Wednesday, May 14, 2008

Nathan and Emeretta Harden

The first Harden to come to Clark County was Nathan Harden. He was born in 1831 in Knox County, Ohio, and was the son of Nathaniel and Mary Harden. Nathaniel was born in Pennsylvania and had perhaps been a coal miner there, before moving to Ohio to farm. By 1850, the Hardens had seven children living in the household: John, 21, Nathan, 19, Lewis, 17, Henry, 15, Mary, 13, Lydia, 11, and Mahala, 9.

Nathan was living in Westerville, Ohio, when he was first married and working as a carpenter and builder of houses. (It is surprising that he was not called to the Union army during the war. Some of his brothers might have been, but we have no record of that now.) We know about this period from the journal written by his father-in-law, Randall R. Arnold. He had moved to a farm in Iowa in about 1860 with his first wife, Emeretta Arnold Harden, born 1838 in Ohio. They were married sometime before 1857 in Ohio and moved in the next couple of years to Indiana, where their children Lucetta, Charles Edward, John, Susan (Sue), and Sarah Isabel (Belle), were born.

In the early 1870s, they moved to Warren County, Iowa, near Indianola, and Henry L. Harden was born in 1872. Emeretta died in December 1873 after giving birth to their ninth child, who died soon after. There may have been some bad blood between Nathan and the Arnold family, according to Charles Harden. This was probably after Emeretta’s death. He might have asked them to help care for some of the children and they were unable to, or it may have been something else. It certainly shouldn’t matter to us 150 years later.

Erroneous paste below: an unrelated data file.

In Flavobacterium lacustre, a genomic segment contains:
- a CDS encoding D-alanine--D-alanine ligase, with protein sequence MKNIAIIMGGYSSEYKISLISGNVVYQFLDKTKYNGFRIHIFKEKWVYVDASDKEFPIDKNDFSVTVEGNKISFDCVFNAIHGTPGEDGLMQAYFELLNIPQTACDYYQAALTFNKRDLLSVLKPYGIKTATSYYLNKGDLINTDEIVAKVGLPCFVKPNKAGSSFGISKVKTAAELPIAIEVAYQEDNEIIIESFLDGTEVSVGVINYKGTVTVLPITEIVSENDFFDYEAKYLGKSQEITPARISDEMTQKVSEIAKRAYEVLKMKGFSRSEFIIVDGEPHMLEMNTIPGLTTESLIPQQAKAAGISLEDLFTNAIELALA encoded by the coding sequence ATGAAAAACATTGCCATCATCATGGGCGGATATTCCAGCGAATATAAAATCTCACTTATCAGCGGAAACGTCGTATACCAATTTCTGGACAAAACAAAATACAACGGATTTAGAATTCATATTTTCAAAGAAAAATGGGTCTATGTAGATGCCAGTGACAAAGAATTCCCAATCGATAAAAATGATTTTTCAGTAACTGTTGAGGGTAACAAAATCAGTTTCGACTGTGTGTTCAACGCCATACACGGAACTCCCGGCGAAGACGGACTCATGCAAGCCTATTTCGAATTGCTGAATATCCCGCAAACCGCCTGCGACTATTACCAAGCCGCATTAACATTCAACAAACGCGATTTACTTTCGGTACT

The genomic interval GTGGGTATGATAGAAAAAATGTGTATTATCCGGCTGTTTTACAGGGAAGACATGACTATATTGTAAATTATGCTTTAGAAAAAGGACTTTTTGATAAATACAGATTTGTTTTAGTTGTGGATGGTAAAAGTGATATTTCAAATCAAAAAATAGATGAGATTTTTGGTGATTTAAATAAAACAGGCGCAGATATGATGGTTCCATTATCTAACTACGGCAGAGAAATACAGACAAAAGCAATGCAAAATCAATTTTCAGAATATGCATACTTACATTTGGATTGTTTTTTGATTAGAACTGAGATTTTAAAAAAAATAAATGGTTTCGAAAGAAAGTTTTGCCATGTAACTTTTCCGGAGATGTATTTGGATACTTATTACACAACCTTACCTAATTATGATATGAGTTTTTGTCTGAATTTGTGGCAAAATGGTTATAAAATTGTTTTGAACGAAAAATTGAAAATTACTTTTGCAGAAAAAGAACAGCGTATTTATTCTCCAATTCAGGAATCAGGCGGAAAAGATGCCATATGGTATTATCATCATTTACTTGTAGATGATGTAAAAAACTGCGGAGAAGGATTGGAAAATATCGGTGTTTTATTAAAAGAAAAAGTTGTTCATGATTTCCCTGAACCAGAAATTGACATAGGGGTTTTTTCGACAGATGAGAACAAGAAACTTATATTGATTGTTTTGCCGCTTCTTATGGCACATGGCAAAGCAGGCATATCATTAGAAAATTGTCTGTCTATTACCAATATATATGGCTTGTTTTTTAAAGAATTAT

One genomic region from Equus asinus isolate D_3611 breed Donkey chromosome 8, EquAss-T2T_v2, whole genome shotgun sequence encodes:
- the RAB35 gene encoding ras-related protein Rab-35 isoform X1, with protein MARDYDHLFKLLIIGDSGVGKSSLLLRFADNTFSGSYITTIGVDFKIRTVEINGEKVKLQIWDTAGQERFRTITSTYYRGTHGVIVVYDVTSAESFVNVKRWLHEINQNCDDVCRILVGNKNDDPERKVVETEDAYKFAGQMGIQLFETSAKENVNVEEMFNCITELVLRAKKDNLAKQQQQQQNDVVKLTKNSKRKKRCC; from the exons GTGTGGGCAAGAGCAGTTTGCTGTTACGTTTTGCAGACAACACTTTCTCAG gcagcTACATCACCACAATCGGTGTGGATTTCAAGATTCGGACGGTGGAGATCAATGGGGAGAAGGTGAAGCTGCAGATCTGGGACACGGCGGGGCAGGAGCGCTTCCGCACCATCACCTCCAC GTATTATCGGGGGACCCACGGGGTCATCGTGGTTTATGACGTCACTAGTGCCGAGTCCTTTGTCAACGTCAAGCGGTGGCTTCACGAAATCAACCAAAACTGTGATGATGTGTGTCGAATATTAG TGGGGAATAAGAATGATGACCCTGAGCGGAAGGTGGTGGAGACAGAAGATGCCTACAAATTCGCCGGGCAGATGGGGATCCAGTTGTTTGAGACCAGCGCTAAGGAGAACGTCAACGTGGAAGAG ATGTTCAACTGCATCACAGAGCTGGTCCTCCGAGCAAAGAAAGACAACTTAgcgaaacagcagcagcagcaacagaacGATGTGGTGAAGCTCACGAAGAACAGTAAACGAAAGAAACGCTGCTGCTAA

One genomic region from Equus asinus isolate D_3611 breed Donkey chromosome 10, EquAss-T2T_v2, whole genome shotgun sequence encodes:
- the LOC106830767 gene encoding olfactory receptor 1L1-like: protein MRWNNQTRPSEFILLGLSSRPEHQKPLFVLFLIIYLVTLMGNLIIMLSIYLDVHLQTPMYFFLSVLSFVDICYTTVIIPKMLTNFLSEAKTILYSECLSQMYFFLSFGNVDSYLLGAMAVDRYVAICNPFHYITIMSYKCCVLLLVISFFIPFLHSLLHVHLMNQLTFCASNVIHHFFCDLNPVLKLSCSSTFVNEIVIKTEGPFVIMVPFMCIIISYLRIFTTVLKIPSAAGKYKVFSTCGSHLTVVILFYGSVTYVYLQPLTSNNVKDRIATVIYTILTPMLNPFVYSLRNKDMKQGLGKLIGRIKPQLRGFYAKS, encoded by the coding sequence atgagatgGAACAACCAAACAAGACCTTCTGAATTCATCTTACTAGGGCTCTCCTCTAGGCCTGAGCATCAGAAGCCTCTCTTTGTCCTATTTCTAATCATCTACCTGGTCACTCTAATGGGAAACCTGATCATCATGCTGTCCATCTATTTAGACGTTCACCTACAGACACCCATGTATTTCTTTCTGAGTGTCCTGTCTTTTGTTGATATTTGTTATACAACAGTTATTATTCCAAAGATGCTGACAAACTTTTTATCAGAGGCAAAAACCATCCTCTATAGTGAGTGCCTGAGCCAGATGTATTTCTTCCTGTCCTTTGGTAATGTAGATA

After Emeretta’s death, Nathan married a woman named Emma Hammond, and together they weathered a tornado, “one of the most destructive storms which ever visited the State,” according to the newspaper account. On July 4, 1876, the tornado that destroyed their Iowa house also killed 11-year-old John when he was thrown from the bed in which his brothers, Henry and Charlie, were also sleeping. Henry suffered a fractured arm and collar bone, while Charlie had only a broken arm. The barn on the property still stands today. A pie safe built by Nathan survived the tornado and remains today in the home of Maureen Harden Herd in Protection, KS.

Emma died, also in childbirth, in 1877. With five children to raise, Nathan married again not long after. His third wife was Viola McDonald, who was 24 years old to his 47. They had one son named Nathan (Natie) who had been born the winter before Nathan and the boys left for Kansas.

It appears that Viola’s family, the McDonalds, had heard that there were good opportunities in Kansas, and in February 1884, Nathan and his sons Charles, 21, and Henry, 12, arrived in Lexington Township (after a short residence in Mulberry, Kan.), and staked their claims along with Viola’s brothers, about two miles north of Lexington, on Bluff Creek. Since they arrived in February, it makes sense that Nathan left Viola and the younger children in Iowa while he and the boys came to Kansas to stake their claim.

The lands of Lexington Township were carved out of land set aside as the Osage Indian Trust Lands. Land was sold by the federal government, with proceeds going to the Osage Tribe. The pre-emption laws pertaining to the Osage lands restricted each adult to 160 acres, but each adult in the family could file a pre-emption claim. The law specified that the settler had to live on the land for only five months and pay $1.25 per acre to gain title.